What Are Those Massive Wind Turbine Blades Made Of?
Efficient Materials for Efficient Wind Energy Infrastructure
As we build out our nation’s low carbon energy infrastructure, ever wonder what those massive wind turbine blades are made of?
“Windmills” have come a long way from the iconic steel towers that sprouted across the prairies in the 1890s. The commercial wind farms that sprung up first in California in the 1980s have spread nearly nationwide. The state of Texas, long known for oil and gas energy, today leads the nation in electricity generated from wind. It’s followed mostly by states in the Great Plains, many of which produce even more energy than California! The industry is rising quickly – the U.S. government has pegged “wind turbine service technician” as one of the fastest growing jobs.
And those modern, massive turbine blades? They keep getting bigger and bigger – many are longer than a football field. They’ve got to be light enough to move with the wind... plus strong enough to handle years of punishing rotation without twisting or gyrating.
To expand wind power as a low-carbon energy source for our nation, we’re going to need a lot of them.
So, what are these blades typically made of? (Hint: This website is about plastics and sustainability.)
Right, plastics. Actually, mostly composite materials that enmesh plastics (polymers) with other materials (often fibers) to form an advanced matrix. Common fibers include glass to make fiberglass and carbon to make carbon fiber-reinforced plastics.
The fibers themselves aren’t particularly useful on their own. But combining fibers with plastics creates something much tougher than each could be on their own.
It’s sort of like adding rebar (“reinforcing bar”) to concrete, which creates “reinforced concrete.” The combination of glass/carbon fibers and plastics results in materials that are strong, lighter weight, and durable – well-suited for spinning around a rotor and creating low carbon electricity. (And for making a race car or airplane fuselage or prosthetic limb or tennis racket or fishing rod or bicycle frame…)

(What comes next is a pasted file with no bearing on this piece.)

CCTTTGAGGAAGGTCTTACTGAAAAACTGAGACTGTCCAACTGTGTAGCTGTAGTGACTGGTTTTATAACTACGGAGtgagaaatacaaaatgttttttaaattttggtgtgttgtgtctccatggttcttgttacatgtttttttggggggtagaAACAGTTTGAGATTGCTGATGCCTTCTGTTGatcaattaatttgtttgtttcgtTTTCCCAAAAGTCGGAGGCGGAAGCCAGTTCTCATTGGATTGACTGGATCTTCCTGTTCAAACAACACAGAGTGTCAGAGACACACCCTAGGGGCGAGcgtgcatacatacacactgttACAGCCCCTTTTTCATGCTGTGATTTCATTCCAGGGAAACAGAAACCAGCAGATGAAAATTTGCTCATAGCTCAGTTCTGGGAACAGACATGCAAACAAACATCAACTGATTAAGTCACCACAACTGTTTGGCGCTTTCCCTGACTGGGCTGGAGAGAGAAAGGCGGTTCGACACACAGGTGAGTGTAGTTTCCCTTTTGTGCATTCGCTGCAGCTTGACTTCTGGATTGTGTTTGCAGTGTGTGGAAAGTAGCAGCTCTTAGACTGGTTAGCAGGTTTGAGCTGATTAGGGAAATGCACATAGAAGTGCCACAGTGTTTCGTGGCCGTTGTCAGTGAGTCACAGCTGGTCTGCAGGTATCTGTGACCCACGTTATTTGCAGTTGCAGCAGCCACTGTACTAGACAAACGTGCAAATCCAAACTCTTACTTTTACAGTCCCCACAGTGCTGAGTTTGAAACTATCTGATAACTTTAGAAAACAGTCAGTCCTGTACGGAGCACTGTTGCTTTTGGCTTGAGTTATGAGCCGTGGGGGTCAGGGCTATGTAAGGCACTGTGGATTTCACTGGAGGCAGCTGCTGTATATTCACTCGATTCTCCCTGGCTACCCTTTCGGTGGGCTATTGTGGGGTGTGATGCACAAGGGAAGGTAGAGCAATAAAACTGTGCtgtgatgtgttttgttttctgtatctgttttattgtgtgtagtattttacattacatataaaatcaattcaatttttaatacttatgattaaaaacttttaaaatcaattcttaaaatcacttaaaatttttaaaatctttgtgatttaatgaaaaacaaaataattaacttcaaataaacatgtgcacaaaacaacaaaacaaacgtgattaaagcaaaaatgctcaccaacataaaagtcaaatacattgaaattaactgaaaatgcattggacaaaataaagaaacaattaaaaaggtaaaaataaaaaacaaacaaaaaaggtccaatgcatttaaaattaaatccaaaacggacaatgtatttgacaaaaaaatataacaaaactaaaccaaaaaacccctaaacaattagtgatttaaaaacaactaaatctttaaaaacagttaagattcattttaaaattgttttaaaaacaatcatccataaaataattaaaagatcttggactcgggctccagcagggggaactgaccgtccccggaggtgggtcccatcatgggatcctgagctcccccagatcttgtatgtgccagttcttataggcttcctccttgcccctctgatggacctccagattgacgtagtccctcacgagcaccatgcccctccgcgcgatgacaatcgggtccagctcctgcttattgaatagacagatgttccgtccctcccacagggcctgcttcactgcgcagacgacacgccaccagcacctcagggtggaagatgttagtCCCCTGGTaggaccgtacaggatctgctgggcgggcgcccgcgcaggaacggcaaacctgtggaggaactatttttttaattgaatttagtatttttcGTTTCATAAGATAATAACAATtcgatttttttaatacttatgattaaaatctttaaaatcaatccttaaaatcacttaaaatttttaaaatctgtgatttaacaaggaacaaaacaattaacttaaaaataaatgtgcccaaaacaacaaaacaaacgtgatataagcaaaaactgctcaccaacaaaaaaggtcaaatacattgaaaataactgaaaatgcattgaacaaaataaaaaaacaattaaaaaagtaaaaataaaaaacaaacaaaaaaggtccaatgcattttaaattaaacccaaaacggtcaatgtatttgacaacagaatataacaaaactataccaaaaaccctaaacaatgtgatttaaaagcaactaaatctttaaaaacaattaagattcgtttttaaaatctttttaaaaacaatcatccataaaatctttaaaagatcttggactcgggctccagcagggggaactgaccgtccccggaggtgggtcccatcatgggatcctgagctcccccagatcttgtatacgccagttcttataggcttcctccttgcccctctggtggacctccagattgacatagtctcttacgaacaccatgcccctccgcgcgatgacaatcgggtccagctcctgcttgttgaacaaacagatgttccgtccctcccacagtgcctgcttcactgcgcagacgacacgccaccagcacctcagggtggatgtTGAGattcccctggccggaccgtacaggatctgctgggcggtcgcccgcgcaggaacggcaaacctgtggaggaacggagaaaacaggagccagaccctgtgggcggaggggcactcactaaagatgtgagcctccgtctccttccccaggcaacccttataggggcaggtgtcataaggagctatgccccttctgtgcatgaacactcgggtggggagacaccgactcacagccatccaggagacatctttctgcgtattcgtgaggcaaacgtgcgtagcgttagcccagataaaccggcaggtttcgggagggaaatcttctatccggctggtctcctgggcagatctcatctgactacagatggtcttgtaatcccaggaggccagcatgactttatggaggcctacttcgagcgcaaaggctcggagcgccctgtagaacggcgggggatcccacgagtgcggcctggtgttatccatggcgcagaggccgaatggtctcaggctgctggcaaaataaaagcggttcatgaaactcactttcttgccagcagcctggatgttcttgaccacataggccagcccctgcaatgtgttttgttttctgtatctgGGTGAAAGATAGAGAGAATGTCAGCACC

Lighter weight plastics lower the mass of turbine blades so they can spin faster and generate more energy. To drive down greenhouse gas emissions even further, engineers continue to look for new ways to create lighter, more efficient blades, most of which involve these modern polymer composites. The more efficient the materials, the more efficient our power generation.
Aside from the blades, these wind turbines require lots of parts (as many as 8,000!) and lots of people. According to the U.S. Department of Energy, more than 100,000 people work in wind-related manufacturing facilities across the U.S., making the myriad components that help turbines produce energy more efficiently. Components that often rely on plastics.
This is a practical example of what the scientists and engineers at plastic companies do: create efficient materials for efficient technologies that help drive down greenhouse gas emissions and reduce our environmental footprint.
For more info on how efficient, lightweight plastics contribute to rebuilding our nation’s infrastructure, click here.